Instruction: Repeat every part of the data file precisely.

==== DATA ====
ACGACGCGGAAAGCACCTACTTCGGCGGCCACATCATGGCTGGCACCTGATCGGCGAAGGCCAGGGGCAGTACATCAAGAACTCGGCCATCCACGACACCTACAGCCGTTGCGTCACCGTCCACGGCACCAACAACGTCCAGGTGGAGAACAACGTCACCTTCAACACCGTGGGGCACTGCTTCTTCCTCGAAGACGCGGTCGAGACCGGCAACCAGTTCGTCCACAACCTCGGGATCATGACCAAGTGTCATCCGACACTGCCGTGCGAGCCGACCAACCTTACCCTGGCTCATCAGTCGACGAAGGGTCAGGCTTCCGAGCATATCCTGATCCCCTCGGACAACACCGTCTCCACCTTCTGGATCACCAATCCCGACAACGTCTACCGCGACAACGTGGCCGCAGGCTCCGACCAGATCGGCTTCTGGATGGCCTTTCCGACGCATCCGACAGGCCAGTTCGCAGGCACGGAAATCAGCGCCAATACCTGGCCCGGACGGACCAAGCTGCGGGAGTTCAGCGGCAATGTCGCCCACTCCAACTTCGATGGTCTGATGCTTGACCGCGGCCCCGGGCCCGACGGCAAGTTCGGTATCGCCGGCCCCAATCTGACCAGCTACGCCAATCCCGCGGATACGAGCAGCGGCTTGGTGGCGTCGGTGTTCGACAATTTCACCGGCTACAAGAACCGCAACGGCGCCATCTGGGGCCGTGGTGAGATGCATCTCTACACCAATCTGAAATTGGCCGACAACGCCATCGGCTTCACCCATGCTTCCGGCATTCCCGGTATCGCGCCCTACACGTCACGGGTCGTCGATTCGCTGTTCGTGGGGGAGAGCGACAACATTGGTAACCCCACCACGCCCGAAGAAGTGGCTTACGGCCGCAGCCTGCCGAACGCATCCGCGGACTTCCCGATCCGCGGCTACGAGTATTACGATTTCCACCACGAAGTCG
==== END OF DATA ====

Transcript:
ACGACGCGGAAAGCACCTACTTCGGCGGCCACATCATGGCTGGCACCTGATCGGCGAAGGCCAGGGGCAGTACATCAAGAACTCGGCCATCCACGACACCTACAGCCGTTGCGTCACCGTCCACGGCACCAACAACGTCCAGGTGGAGAACAACGTCACCTTCAACACCGTGGGGCACTGCTTCTTCCTCGAAGACGCGGTCGAGACCGGCAACCAGTTCGTCCACAACCTCGGGATCATGACCAAGTGTCATCCGACACTGCCGTGCGAGCCGACCAACCTTACCCTGGCTCATCAGTCGACGAAGGGTCAGGCTTCCGAGCATATCCTGATCCCCTCGGACAACACCGTCTCCACCTTCTGGATCACCAATCCCGACAACGTCTACCGCGACAACGTGGCCGCAGGCTCCGACCAGATCGGCTTCTGGATGGCCTTTCCGACGCATCCGACAGGCCAGTTCGCAGGCACGGAAATCAGCGCCAATACCTGGCCCGGACGGACCAAGCTGCGGGAGTTCAGCGGCAATGTCGCCCACTCCAACTTCGATGGTCTGATGCTTGACCGCGGCCCCGGGCCCGACGGCAAGTTCGGTATCGCCGGCCCCAATCTGACCAGCTACGCCAATCCCGCGGATACGAGCAGCGGCTTGGTGGCGTCGGTGTTCGACAATTTCACCGGCTACAAGAACCGCAACGGCGCCATCTGGGGCCGTGGTGAGATGCATCTCTACACCAATCTGAAATTGGCCGACAACGCCATCGGCTTCACCCATGCTTCCGGCATTCCCGGTATCGCGCCCTACACGTCACGGGTCGTCGATTCGCTGTTCGTGGGGGAGAGCGACAACATTGGTAACCCCACCACGCCCGAAGAAGTGGCTTACGGCCGCAGCCTGCCGAACGCATCCGCGGACTTCCCGATCCGCGGCTACGAGTATTACGATTTCCACCACGAAGTCG